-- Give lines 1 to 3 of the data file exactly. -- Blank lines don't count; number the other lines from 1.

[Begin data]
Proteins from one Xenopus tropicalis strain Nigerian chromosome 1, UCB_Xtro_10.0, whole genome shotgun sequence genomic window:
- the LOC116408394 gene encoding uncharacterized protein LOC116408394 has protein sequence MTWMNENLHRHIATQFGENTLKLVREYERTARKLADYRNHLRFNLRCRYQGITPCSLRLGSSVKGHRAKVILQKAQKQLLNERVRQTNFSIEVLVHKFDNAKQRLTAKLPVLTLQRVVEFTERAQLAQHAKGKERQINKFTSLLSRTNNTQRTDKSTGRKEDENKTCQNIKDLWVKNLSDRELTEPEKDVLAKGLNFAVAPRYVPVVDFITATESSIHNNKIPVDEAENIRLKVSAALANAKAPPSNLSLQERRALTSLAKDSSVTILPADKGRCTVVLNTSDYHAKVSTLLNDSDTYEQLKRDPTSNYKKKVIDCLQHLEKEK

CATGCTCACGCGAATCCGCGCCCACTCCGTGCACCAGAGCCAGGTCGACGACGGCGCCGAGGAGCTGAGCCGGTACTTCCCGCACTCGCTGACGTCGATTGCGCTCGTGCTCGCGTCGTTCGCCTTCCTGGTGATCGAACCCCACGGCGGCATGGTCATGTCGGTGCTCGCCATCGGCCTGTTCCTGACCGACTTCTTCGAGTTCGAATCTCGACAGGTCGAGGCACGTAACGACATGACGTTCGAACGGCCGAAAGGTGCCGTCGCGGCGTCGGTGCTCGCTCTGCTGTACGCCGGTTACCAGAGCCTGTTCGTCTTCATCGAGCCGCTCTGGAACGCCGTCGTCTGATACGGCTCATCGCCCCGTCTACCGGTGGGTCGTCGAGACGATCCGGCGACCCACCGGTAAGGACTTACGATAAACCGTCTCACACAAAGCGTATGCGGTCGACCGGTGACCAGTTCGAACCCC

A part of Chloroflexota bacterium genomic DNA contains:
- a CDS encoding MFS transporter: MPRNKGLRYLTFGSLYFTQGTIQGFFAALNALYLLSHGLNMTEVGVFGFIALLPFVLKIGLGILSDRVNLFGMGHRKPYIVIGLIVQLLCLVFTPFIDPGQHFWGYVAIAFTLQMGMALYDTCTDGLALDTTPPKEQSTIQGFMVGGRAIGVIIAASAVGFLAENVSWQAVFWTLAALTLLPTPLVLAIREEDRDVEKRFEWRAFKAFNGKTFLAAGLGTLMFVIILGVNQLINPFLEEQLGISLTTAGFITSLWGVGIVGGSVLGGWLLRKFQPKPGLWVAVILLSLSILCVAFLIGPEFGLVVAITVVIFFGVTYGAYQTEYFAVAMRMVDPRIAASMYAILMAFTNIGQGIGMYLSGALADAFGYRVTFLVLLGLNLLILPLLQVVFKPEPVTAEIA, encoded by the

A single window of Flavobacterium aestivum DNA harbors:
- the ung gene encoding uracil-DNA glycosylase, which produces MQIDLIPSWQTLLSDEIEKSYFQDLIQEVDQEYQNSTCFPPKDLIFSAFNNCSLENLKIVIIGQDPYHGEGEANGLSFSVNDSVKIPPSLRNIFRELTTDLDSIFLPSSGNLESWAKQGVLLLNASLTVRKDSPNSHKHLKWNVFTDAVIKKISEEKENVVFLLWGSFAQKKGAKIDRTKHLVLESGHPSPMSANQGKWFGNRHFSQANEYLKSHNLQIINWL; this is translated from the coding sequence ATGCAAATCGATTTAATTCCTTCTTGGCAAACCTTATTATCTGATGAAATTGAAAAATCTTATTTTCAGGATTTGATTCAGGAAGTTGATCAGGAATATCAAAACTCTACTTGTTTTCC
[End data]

Proteins from one Xenopus tropicalis strain Nigerian chromosome 1, UCB_Xtro_10.0, whole genome shotgun sequence genomic window:
- the LOC116408394 gene encoding uncharacterized protein LOC116408394 has protein sequence MTWMNENLHRHIATQFGENTLKLVREYERTARKLADYRNHLRFNLRCRYQGITPCSLRLGSSVKGHRAKVILQKAQKQLLNERVRQTNFSIEVLVHKFDNAKQRLTAKLPVLTLQRVVEFTERAQLAQHAKGKERQINKFTSLLSRTNNTQRTDKSTGRKEDENKTCQNIKDLWVKNLSDRELTEPEKDVLAKGLNFAVAPRYVPVVDFITATESSIHNNKIPVDEAENIRLKVSAALANAKAPPSNLSLQERRALTSLAKDSSVTILPADKGRCTVVLNTSDYHAKVSTLLNDSDTYEQLKRDPTSNYKKKVIDCLQHLEKEK

CATGCTCACGCGAATCCGCGCCCACTCCGTGCACCAGAGCCAGGTCGACGACGGCGCCGAGGAGCTGAGCCGGTACTTCCCGCACTCGCTGACGTCGATTGCGCTCGTGCTCGCGTCGTTCGCCTTCCTGGTGATCGAACCCCACGGCGGCATGGTCATGTCGGTGCTCGCCATCGGCCTGTTCCTGACCGACTTCTTCGAGTTCGAATCTCGACAGGTCGAGGCACGTAACGACATGACGTTCGAACGGCCGAAAGGTGCCGTCGCGGCGTCGGTGCTCGCTCTGCTGTACGCCGGTTACCAGAGCCTGTTCGTCTTCATCGAGCCGCTCTGGAACGCCGTCGTCTGATACGGCTCATCGCCCCGTCTACCGGTGGGTCGTCGAGACGATCCGGCGACCCACCGGTAAGGACTTACGATAAACCGTCTCACACAAAGCGTATGCGGTCGACCGGTGACCAGTTCGAACCCC